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McMorris Rodgers’ son watches House approve ABLE Act

McMorris Rodgers
McMorris Rodgers

Wednesday’s legislative victory had a deeply personal touch for Rep. Cathy McMorris Rodgers.

The House Republican Conference Chair was joined on the floor of the chamber by her 7-year-old son, Cole, who has Down syndrome. The boy looked on as 403 of his mom’s colleagues voted to amend the tax code, allowing families of those diagnosed with disabilities to set up tax-exempt savings accounts to pay for housing, transportation, education and even funeral costs.

“He made a big hit on the floor,” McMorris Rodgers said. The Spokane congresswoman was one of 384 legislators in the House who had endorsed the bill, what she called a “common-sense” change to the tax structure that has been left behind in broader discussions about system reforms that have gained no traction in Congress. McMorris Rodgers said she expects the Senate to act on the bill next week, where it has achieved a similar bipartisan coalition of supporters. Seventy-four senators back the bill, including Democratic Sen. Maria Cantwell, of Washington.

The Achieving a Better Life Experience (or ABLE) Act allows people with qualifying disabilities under the Social Security Act, including blindness, to set up accounts similar to non-taxed retirement and education funds.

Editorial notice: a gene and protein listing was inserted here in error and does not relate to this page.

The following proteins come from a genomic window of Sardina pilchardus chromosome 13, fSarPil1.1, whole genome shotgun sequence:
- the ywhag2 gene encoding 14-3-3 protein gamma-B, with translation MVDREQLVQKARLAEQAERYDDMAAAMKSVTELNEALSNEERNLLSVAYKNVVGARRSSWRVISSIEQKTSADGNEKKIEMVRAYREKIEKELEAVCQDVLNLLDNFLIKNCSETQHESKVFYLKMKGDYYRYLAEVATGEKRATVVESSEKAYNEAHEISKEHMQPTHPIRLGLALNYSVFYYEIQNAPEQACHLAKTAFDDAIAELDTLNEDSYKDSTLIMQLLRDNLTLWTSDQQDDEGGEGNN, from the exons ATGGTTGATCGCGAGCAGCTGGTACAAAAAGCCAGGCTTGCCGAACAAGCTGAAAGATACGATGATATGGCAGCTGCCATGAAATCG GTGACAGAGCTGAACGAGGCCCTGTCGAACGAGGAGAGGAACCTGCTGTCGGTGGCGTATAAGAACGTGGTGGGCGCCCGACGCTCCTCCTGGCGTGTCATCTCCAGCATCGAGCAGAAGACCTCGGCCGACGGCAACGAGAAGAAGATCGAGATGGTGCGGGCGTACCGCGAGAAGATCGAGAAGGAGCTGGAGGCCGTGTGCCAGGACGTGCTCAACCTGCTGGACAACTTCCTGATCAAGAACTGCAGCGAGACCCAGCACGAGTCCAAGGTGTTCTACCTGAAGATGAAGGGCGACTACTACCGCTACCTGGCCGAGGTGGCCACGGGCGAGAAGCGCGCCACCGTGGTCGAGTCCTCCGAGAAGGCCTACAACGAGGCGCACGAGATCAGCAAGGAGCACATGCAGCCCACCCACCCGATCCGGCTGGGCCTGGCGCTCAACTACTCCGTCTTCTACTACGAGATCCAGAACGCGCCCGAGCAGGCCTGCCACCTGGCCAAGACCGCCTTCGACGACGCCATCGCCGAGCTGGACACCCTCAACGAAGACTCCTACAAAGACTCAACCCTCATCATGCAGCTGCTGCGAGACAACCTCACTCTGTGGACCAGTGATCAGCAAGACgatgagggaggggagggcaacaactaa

McMorris Rodgers said the current tax structure discourages families from putting money into accounts for their disabled children.

“When Cole was born, we were told, ‘Don’t put any assets in his name,’ ” she said. “I think about what message that sends to new parents.”

Money put into the accounts does not count against enrollment in Medicaid. Supporters pitch the accounts as a supplement for – not a replacement to – government assistance programs.

McMorris Rodgers credited the work of previous lawmakers to getting the bill to the House floor for a vote. A version of the bill has been proposed every Congress since 2006, but Wednesday’s vote was the first time the full chamber has considered the legislation.

A handful of legislators from both sides of the aisle spoke ahead of the successful vote, many of them expressing their support for what they called a long-overdue measure.

“It seems as if these are rich people trying to get money, but they’re not, they may be working families and middle-class families,” said Rep. Sheila Jackson Lee, D-Texas, before voting in favor of the bill.

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